The Debtor Prisoner’s Dilemma

Explicit debt defaults are historically rare, because the risks and costs to borrowers and creditors alike are enormous. Indeed, from Argentina to Greece, managing modern debt crises involves the extraordinary logic of throwing good money after bad in the hope of masking the underlying unsustainability.

PRINCETON – Any economic slowdown increases debt burdens, whether for households or for states. Today, both are looking for ways to reduce the weight of debt – and some would prefer to escape it.

Deeply frustrated and angry people – especially in southern Europe – frequently hold up Argentina’s defiance of the international community in 2001 as a model. Argentina then used a mixture of coercion and negotiation to get out from under the mountain of debt that it incurred in the 1990’s, effectively expropriating foreign creditors, who were viewed as dangerous and malign.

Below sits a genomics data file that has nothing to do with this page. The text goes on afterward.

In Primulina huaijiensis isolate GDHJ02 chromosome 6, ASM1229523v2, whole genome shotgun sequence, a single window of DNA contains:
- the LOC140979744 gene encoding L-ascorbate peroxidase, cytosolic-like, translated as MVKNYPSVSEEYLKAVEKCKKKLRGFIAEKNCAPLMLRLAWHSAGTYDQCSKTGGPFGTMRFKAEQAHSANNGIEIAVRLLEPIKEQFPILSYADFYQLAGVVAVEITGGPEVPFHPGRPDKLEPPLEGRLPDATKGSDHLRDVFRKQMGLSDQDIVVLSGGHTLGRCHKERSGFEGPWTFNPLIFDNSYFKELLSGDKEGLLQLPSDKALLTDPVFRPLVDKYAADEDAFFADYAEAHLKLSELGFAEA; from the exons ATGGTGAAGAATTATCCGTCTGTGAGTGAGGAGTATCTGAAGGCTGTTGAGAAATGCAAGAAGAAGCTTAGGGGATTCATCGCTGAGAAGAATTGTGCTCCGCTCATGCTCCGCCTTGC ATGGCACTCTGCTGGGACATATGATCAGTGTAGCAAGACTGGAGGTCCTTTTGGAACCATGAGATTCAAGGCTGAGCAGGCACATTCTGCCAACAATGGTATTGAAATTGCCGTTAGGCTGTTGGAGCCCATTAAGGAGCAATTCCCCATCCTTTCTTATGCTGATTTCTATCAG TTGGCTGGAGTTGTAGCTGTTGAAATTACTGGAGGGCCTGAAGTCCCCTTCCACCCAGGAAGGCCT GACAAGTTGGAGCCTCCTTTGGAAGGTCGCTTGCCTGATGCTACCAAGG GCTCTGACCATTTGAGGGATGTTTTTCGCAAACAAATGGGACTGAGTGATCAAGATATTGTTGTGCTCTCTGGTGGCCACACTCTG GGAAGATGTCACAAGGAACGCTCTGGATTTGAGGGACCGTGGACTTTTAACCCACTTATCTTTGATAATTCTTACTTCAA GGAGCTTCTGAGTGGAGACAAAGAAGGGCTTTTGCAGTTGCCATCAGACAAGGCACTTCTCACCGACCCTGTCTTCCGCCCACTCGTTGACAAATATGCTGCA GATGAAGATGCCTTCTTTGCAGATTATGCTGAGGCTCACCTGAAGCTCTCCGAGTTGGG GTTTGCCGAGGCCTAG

In the 1990’s, Argentina tied its hands with a dollar-pegged currency in order to enhance its credibility as a borrower. The strategy worked too well: the large credit inflows that it attracted triggered an inflationary boom that reduced the country’s competitiveness. By 2001, a combination of devaluation (exit from the currency straitjacket) and partial default was inevitable. Default was followed by nominally voluntary restructurings in which creditors were invited to take some losses.

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